Tony Blair’s Institute for Global Change is warning about “the growing populism in Europe.”
The think tank of the former British prime minister, and former adviser to the Serbian government, said in a report entitled, “European Populism: Trends, Threats, and Future Prospects,” that “populist parties” are rising to power, especially in Eastern Europe, and mentioned Serbia in this context.
According to the report, in 2000, an average 8.5 percent of the vote went to populist parties, while today that number stands at 24.1 percent.
At the same time, “the number of European countries with populist participation in government has doubled since 2000, from 7 to 14” creating “an unprecedented populist belt now covers a big and strategically important stretch of Central and Eastern Europe, from the Baltic Sea all the way to the Aegean.”
Blair’s institute warns that the trend will continue unless moderate parties find ways to counter the appeal of populists.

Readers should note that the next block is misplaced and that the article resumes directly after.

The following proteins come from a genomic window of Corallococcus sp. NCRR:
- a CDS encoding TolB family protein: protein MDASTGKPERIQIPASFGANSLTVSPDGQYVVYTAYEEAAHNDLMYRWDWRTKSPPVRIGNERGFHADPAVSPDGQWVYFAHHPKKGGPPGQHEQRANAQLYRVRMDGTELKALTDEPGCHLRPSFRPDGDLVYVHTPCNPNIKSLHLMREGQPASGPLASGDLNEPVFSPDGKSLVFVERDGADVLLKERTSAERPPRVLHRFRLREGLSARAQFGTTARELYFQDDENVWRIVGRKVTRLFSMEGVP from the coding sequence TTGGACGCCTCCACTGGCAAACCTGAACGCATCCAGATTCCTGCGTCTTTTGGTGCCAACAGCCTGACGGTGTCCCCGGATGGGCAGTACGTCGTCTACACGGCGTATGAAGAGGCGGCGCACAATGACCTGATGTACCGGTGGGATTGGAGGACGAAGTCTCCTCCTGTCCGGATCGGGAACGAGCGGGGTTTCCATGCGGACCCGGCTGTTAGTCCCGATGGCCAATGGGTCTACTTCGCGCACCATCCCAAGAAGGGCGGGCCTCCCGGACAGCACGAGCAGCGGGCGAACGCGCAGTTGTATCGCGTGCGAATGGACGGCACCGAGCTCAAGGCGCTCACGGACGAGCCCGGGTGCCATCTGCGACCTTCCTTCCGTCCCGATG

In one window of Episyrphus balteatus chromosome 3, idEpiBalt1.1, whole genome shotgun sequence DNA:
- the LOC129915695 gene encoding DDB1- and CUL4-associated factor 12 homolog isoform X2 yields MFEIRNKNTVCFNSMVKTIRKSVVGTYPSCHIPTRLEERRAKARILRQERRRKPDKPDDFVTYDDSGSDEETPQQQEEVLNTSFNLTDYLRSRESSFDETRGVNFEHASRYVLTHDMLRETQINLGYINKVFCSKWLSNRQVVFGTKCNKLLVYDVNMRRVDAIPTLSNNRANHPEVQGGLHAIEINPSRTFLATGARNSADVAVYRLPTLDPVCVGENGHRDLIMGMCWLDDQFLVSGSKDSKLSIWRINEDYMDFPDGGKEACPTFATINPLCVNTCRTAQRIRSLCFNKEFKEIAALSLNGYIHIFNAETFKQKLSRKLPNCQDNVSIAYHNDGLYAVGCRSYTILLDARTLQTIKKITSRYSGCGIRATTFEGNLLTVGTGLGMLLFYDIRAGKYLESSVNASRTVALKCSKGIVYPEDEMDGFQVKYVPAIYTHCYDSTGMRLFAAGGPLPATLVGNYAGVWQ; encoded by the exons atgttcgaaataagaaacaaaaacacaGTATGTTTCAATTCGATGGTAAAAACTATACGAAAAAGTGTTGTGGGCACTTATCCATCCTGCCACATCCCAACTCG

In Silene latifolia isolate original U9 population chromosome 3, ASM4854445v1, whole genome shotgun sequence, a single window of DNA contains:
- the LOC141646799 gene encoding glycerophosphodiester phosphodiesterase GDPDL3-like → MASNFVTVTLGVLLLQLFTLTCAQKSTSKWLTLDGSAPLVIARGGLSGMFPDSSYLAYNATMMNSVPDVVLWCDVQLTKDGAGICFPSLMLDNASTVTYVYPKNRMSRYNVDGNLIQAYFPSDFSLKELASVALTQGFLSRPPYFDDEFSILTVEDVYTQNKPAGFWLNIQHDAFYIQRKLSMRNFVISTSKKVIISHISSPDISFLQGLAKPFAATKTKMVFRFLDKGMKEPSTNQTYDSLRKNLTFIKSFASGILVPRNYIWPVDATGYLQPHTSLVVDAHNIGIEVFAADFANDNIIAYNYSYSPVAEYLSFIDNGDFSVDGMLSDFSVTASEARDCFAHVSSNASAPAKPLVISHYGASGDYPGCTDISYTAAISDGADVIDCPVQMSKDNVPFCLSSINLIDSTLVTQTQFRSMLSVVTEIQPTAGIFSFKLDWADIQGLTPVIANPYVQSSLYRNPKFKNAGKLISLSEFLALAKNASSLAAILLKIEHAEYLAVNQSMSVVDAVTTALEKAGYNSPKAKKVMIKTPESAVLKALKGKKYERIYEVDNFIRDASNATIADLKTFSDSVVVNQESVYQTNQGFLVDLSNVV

The document defines as populist those parties and politicians who “claim to represent the true will of a unified people against domestic elites, foreign migrants, or ethnic, religious or sexual minorities.”
“Nearly all of them embrace elements of direct democracy like referendums,” the report said, and added that “nearly all of them have resorted to inflammatory attacks on independent institutions like the media or the judiciary” and “frequently advocate for highly restrictive immigration policies and protectionist economic policies.”
“Populists are strongest in Eastern Europe. They routinely out-compete the political mainstream and have already taken power in seven countries: Bosnia, Bulgaria, the Czech Republic, Hungary, Poland, Serbia, and Slovakia. Populist parties are also the junior coalition partners in two additional Eastern European countries, and dominate the opposition in three more,” the report said.
“There are a few strong left-wing populist parties in Eastern Europe, including the Vetevendosje (Self-Determination) party in Kosovo and Direction-Social Democracy in Slovakia,” the text continued.
“But by far the strongest populist presence in this part of the continent is on the political right. Parties like Poland’s Law and Justice (PiS) party and Hungary’s Fidesz tend to emphasise a nationalism based on soil, blood, or culture; take a hard line against immigration; and have, especially in Poland and Hungary, quickly started to dismantle key democratic institutions like the free media and an independent judiciary.”